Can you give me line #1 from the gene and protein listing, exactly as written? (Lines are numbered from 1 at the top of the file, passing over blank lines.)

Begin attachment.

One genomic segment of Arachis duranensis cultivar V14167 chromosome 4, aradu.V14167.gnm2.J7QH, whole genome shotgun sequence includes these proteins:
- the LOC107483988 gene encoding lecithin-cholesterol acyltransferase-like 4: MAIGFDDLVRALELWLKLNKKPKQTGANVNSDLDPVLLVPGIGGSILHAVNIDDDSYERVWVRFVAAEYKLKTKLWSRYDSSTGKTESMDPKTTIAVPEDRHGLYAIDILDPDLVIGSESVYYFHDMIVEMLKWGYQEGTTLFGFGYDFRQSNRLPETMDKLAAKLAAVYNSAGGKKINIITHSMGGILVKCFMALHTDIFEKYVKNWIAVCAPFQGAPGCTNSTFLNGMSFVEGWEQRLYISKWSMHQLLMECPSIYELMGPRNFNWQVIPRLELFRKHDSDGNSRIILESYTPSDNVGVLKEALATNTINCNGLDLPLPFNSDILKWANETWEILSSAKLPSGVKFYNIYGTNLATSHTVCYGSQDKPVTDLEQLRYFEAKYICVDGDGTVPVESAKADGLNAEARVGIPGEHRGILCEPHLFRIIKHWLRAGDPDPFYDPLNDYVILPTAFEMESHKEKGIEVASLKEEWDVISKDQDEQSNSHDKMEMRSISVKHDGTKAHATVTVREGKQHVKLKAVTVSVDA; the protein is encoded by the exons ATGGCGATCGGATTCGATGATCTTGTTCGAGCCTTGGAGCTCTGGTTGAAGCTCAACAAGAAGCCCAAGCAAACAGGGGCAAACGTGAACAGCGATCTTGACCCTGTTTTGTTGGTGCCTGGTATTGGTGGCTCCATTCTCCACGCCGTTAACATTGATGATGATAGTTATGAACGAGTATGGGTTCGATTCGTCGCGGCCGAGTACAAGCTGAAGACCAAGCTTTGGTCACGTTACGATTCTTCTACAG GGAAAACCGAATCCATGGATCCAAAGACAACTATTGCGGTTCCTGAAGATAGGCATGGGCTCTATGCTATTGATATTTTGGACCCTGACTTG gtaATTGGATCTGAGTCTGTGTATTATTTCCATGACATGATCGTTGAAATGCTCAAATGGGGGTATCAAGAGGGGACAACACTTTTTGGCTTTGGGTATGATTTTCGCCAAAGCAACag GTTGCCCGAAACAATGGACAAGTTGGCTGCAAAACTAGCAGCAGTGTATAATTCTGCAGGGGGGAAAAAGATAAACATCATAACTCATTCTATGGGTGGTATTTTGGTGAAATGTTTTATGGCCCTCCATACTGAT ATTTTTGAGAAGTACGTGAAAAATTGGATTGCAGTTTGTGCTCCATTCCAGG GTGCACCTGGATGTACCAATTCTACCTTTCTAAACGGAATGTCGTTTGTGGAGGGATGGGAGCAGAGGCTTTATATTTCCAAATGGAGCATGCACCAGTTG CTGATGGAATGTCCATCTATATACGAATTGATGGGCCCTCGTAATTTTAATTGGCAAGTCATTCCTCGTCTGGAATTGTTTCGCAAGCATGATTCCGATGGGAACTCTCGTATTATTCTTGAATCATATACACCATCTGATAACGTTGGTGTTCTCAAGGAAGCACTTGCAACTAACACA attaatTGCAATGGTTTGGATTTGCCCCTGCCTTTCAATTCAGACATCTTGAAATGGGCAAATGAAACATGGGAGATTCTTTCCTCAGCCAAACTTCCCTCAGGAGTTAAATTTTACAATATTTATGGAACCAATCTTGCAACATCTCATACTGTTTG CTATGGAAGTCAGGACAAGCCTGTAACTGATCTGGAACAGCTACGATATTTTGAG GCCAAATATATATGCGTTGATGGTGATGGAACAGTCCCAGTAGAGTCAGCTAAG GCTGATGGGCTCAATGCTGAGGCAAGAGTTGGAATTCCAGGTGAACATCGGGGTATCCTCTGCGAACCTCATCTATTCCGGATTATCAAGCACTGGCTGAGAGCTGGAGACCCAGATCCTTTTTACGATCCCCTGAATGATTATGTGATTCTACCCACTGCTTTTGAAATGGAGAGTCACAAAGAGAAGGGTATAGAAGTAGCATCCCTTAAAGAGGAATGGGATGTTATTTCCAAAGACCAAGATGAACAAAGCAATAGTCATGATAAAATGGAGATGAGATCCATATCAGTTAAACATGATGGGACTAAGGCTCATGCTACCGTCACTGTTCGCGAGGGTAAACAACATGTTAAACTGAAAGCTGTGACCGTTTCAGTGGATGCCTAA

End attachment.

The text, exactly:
One genomic segment of Arachis duranensis cultivar V14167 chromosome 4, aradu.V14167.gnm2.J7QH, whole genome shotgun sequence includes these proteins: